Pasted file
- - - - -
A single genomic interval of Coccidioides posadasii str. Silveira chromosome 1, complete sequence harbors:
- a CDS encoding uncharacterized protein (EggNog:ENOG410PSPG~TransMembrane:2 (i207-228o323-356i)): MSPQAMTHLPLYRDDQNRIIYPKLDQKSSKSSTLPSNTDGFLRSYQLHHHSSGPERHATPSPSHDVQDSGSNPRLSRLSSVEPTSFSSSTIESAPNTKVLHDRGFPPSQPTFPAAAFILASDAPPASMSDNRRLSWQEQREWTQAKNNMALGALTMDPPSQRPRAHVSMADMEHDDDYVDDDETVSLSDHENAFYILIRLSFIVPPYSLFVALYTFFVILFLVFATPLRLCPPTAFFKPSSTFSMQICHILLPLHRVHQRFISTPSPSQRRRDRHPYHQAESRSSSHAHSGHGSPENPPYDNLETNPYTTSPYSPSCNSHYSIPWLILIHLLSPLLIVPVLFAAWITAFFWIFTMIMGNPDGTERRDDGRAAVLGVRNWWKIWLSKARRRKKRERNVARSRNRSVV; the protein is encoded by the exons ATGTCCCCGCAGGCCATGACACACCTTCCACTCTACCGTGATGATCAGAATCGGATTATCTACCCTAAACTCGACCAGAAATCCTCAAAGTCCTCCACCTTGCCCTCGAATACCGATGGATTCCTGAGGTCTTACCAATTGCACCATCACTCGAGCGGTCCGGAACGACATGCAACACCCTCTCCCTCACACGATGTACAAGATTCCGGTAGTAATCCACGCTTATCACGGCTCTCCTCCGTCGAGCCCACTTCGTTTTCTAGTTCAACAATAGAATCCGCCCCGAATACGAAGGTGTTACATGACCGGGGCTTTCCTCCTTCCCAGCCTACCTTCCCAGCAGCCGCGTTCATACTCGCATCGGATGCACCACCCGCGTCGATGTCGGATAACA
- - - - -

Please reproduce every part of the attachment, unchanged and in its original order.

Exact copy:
A single genomic interval of Coccidioides posadasii str. Silveira chromosome 1, complete sequence harbors:
- a CDS encoding uncharacterized protein (EggNog:ENOG410PSPG~TransMembrane:2 (i207-228o323-356i)): MSPQAMTHLPLYRDDQNRIIYPKLDQKSSKSSTLPSNTDGFLRSYQLHHHSSGPERHATPSPSHDVQDSGSNPRLSRLSSVEPTSFSSSTIESAPNTKVLHDRGFPPSQPTFPAAAFILASDAPPASMSDNRRLSWQEQREWTQAKNNMALGALTMDPPSQRPRAHVSMADMEHDDDYVDDDETVSLSDHENAFYILIRLSFIVPPYSLFVALYTFFVILFLVFATPLRLCPPTAFFKPSSTFSMQICHILLPLHRVHQRFISTPSPSQRRRDRHPYHQAESRSSSHAHSGHGSPENPPYDNLETNPYTTSPYSPSCNSHYSIPWLILIHLLSPLLIVPVLFAAWITAFFWIFTMIMGNPDGTERRDDGRAAVLGVRNWWKIWLSKARRRKKRERNVARSRNRSVV; the protein is encoded by the exons ATGTCCCCGCAGGCCATGACACACCTTCCACTCTACCGTGATGATCAGAATCGGATTATCTACCCTAAACTCGACCAGAAATCCTCAAAGTCCTCCACCTTGCCCTCGAATACCGATGGATTCCTGAGGTCTTACCAATTGCACCATCACTCGAGCGGTCCGGAACGACATGCAACACCCTCTCCCTCACACGATGTACAAGATTCCGGTAGTAATCCACGCTTATCACGGCTCTCCTCCGTCGAGCCCACTTCGTTTTCTAGTTCAACAATAGAATCCGCCCCGAATACGAAGGTGTTACATGACCGGGGCTTTCCTCCTTCCCAGCCTACCTTCCCAGCAGCCGCGTTCATACTCGCATCGGATGCACCACCCGCGTCGATGTCGGATAACA